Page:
From the Washington Post:
You wouldn’t want to be “far-right,” now, would you? So don’t be angry. These things just happen. It’s not like there is a Who who does things to a Whom. Instead, stuff just happens. Only angry far-rightists notice whom it happens to.
By Adam Taylor and Rick Noack April 22 at 11:31 AM
Sunday’s bombings in Sri Lanka marked the country’s deadliest violence in a decade, leaving 290 dead and more than 500 injured. But the attacks, which targeted a religious minority in a predominantly Buddhist country, also resonated abroad — especially in Europe.
To some, it was further proof that Christians in many parts of the world are under attack. Several churches were targeted in Sunday’s bombing attacks, along with hotels and a banquet hall. At one Catholic church in Negombo, more than 100 people were killed. The attack took place on Easter, one of the most important dates on the Christian calendar.
“My thoughts are once again with the persecuted Christians around the world,” Marine Le Pen, president of France’s far-right National Rally party, wrote in a tweet on Monday. Those who died on Sunday were “targeted for their faith,” she added.
Le Pen, like some other European far-right leaders, had initially offered only vague condolences to victims of the bombings on Sunday. However, after Sri Lankan officials blamed a local Muslim militant group, National Thowheed Jamaath, for the attack on Monday, European far-right groups and activists began to describe the attacks in specifically religious terms.
Regional branches and sites associated with Germany’s far-right Alternative for Germany (AfD) party framed the Sri Lankan bloodshed as an attack “against us Christians,” even though the party officially claims to be open to members of all religions, including Jews and Muslims.
Local party branches in the city of Solingen and eastern Germany lashed out at journalists for initially refraining to establish a link to Islamist terrorism. Some far-right groups claimed hypocrisy and double standards, arguing that attacks on Christians failed to receive the same response as attacks on Muslims.
Social media accounts that appeared to be associated with supporters of far-right groups drew connections to the Christchurch attacks, arguing that shooting sprees at two mosques in New Zealand were condemned as anti-Muslim attacks early on, whereas governments and media outlets were more cautious in the case of Sri Lanka.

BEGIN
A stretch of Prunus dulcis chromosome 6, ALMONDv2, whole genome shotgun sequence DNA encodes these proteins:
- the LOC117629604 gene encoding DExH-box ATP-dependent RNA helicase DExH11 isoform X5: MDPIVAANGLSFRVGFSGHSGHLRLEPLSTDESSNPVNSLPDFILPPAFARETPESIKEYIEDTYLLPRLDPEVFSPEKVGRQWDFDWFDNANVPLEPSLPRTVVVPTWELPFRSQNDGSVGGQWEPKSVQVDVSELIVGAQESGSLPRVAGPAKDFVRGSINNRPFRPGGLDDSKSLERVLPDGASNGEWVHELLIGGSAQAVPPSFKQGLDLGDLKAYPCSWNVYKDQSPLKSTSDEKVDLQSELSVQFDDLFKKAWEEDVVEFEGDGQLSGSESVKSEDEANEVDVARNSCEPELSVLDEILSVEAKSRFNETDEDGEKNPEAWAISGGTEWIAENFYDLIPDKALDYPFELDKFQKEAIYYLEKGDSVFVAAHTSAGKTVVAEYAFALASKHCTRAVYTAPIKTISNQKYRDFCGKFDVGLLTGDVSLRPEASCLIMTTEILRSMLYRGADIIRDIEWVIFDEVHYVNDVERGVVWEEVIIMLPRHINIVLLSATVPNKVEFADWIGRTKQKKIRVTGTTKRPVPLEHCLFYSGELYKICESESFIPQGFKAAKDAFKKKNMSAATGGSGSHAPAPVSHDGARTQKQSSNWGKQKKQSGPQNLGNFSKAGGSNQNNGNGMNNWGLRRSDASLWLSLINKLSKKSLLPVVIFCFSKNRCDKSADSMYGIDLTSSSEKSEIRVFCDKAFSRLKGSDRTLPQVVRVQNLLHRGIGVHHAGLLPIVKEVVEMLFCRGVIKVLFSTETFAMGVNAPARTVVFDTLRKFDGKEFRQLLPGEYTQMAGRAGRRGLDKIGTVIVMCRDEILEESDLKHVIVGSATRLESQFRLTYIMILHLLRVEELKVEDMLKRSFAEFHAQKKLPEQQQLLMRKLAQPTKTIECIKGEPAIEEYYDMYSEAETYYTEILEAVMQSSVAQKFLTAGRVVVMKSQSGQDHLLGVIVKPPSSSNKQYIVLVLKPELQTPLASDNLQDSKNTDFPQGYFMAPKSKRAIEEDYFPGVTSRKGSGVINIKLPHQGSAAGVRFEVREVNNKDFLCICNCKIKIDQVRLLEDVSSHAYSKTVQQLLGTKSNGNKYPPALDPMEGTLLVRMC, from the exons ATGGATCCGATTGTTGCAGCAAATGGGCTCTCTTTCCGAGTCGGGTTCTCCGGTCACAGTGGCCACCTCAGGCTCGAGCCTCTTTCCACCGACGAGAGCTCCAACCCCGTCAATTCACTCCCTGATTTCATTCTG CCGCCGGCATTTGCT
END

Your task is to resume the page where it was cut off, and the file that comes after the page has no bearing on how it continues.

… American far-right activists offered their own responses. “Followers of Jesus worldwide are being killed and otherwise terribly persecuted every day,” Frank Gaffney, a former Reagan administration aide now best known for his anti-Muslim rhetoric, said on his radio show. “All too often, their losses go unremarked.”
Similar sentiments were stated on a page on Reddit devoted to support for President Trump, with multiple posts criticizing Obama and Clinton for using the phrase “Easter worshipers” rather than Christians.
The theme of Christianity under attack has been a recurring one for many activists in the United States and Europe. Gaffney drew criticism for linking a devastating fire at Paris’s Notre Dame Cathedral last week to attacks on “Christian houses of worship” in France and what he suggested was a Muslim-led campaign against Christianity.
French government statistics do show hundreds of incidents of vandalism against churches last year, although the vast majority of acts were minor. Officials later confirmed that the fire that destroyed Notre Dame was accidental.
Really? All I can find online a week later are articles from last Thursday saying: “On 18 April, a judicial police official unofficially reported that investigators think a short circuit was the most likely cause.”